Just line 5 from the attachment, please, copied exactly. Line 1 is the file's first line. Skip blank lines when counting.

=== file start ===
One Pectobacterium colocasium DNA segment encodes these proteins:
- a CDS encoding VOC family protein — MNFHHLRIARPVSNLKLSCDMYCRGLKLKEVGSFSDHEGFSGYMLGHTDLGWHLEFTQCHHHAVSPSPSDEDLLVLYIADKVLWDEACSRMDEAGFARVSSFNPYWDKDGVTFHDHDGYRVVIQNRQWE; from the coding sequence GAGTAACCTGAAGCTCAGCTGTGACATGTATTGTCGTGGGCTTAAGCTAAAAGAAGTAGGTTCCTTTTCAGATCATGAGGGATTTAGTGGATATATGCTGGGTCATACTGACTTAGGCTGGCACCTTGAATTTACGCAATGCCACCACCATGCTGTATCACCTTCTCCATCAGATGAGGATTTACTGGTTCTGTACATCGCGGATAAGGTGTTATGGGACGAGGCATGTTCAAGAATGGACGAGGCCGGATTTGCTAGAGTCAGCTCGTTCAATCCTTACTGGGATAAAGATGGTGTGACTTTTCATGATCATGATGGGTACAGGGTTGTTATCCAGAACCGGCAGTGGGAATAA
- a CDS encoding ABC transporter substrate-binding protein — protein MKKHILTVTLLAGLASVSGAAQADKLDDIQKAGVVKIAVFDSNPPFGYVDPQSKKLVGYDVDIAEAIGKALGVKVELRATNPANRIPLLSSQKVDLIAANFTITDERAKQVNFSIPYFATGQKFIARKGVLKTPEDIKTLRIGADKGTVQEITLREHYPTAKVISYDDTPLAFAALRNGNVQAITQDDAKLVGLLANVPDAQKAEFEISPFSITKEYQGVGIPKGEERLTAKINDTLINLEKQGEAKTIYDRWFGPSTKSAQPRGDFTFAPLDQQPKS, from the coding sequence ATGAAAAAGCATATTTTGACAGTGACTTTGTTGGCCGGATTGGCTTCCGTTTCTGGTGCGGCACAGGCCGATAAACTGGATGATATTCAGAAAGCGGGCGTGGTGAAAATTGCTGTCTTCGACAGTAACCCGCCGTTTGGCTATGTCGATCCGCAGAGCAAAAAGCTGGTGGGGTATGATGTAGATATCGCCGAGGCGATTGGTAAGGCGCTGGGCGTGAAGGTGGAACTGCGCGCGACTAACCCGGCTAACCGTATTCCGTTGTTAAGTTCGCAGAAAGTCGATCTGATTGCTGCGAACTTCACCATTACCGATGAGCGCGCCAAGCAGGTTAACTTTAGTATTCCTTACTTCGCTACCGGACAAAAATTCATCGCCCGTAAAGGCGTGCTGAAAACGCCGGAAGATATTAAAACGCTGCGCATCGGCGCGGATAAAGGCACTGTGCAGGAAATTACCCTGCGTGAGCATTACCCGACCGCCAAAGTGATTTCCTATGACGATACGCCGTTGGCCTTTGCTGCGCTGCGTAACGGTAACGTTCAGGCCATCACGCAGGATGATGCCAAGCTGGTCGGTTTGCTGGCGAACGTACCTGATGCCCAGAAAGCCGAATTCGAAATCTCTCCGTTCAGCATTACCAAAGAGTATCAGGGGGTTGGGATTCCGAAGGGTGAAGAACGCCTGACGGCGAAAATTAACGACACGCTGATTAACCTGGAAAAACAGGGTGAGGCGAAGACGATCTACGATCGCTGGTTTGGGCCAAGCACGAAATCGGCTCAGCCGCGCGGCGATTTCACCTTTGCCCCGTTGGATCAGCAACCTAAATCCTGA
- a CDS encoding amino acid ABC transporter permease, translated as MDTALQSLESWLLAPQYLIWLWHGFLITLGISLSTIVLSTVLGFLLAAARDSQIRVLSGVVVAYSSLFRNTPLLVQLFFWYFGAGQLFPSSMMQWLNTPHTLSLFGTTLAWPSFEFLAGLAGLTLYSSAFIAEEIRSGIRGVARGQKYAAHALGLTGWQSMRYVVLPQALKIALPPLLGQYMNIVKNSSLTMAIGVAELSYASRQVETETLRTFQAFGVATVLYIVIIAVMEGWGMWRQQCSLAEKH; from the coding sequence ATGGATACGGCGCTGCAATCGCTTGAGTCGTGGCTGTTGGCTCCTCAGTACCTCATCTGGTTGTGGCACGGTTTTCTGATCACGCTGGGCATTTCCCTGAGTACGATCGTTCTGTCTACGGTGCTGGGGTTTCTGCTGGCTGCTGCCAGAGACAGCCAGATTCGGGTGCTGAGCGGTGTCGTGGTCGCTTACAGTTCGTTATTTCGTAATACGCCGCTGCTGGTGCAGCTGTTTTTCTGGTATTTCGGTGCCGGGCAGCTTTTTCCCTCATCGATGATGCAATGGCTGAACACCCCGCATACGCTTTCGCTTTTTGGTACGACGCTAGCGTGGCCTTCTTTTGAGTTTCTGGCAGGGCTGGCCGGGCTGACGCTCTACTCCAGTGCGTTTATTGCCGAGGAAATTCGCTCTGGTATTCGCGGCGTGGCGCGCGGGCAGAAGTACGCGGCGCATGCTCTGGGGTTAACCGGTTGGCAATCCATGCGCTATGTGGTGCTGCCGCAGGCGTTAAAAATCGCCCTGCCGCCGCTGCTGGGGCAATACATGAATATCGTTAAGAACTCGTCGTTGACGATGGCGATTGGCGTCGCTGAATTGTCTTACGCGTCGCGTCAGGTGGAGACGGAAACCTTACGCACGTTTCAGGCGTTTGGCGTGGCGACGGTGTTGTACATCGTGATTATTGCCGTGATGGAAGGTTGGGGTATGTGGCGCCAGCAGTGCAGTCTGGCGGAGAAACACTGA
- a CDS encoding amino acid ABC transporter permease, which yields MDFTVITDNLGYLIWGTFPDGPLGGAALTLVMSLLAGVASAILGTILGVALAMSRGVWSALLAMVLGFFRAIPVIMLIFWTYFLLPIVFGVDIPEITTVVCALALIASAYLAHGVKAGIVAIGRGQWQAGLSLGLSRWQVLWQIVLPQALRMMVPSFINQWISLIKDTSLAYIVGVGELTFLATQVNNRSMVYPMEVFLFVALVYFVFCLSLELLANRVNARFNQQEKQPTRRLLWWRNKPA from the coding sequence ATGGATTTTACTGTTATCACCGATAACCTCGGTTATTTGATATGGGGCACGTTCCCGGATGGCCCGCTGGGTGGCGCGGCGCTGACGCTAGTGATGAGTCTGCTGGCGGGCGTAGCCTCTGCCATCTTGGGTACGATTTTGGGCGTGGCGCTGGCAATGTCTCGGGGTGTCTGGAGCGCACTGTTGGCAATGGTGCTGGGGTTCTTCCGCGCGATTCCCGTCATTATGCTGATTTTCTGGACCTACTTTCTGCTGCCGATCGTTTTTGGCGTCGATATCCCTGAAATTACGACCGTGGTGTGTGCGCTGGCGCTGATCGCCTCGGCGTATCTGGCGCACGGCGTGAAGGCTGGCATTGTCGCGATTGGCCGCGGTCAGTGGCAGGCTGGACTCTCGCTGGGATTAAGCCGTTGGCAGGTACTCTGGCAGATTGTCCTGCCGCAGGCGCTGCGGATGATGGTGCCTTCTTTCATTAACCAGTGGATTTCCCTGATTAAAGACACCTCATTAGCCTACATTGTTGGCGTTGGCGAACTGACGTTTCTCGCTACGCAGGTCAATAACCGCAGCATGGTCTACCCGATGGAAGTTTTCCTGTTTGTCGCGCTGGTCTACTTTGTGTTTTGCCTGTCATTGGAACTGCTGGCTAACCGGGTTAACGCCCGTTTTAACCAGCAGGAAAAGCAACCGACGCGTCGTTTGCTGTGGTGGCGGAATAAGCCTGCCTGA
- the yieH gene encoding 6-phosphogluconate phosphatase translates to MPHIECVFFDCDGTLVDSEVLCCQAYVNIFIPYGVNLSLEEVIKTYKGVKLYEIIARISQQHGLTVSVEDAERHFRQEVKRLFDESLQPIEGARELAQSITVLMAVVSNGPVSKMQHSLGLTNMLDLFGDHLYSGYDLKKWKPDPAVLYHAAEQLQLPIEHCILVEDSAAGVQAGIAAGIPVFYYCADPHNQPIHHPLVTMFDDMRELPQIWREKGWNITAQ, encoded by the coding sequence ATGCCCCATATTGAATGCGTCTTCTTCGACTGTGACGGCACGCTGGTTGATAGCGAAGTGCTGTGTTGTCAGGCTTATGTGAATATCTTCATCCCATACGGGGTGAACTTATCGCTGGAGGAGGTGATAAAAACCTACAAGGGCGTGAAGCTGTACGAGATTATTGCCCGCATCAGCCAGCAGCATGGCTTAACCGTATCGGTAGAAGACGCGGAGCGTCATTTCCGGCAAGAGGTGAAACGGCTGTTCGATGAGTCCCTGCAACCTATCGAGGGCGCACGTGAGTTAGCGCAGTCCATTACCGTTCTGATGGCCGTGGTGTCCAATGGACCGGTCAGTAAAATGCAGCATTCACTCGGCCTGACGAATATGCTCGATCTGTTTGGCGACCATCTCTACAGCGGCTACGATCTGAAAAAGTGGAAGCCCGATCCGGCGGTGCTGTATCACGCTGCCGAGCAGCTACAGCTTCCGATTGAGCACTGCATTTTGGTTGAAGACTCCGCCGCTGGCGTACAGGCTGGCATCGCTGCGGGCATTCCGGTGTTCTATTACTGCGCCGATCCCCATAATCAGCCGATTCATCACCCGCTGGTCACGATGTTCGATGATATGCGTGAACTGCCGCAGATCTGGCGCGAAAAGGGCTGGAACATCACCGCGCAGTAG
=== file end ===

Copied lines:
- a CDS encoding amino acid ABC transporter permease, which yields MDFTVITDNLGYLIWGTFPDGPLGGAALTLVMSLLAGVASAILGTILGVALAMSRGVWSALLAMVLGFFRAIPVIMLIFWTYFLLPIVFGVDIPEITTVVCALALIASAYLAHGVKAGIVAIGRGQWQAGLSLGLSRWQVLWQIVLPQALRMMVPSFINQWISLIKDTSLAYIVGVGELTFLATQVNNRSMVYPMEVFLFVALVYFVFCLSLELLANRVNARFNQQEKQPTRRLLWWRNKPA from the coding sequence ATGGATTTTACTGTTATCACCGATAACCTCGGTTATTTGATATGGGGCACGTTCCCGGATGGCCCGCTGGGTGGCGCGGCGCTGACGCTAGTGATGAGTCTGCTGGCGGGCGTAGCCTCTGCCATCTTGGGTACGATTTTGGGCGTGGCGCTGGCAATGTCTCGGGGTGTCTGGAGCGCACTGTTGGCAATGGTGCTGGGGTTCTTCCGCGCGATTCCCGTCATTATGCTGATTTTCTGGACCTACTTTCTGCTGCCGATCGTTTTTGGCGTCGATATCCCTGAAATTACGACCGTGGTGTGTGCGCTGGCGCTGATCGCCTCGGCGTATCTGGCGCACGGCGTGAAGGCTGGCATTGTCGCGATTGGCCGCGGTCAGTGGCAGGCTGGACTCTCGCTGGGATTAAGCCGTTGGCAGGTACTCTGGCAGATTGTCCTGCCGCAGGCGCTGCGGATGATGGTGCCTTCTTTCATTAACCAGTGGATTTCCCTGATTAAAGACACCTCATTAGCCTACATTGTTGGCGTTGGCGAACTGACGTTTCTCGCTACGCAGGTCAATAACCGCAGCATGGTCTACCCGATGGAAGTTTTCCTGTTTGTCGCGCTGGTCTACTTTGTGTTTTGCCTGTCATTGGAACTGCTGGCTAACCGGGTTAACGCCCGTTTTAACCAGCAGGAAAAGCAACCGACGCGTCGTTTGCTGTGGTGGCGGAATAAGCCTGCCTGA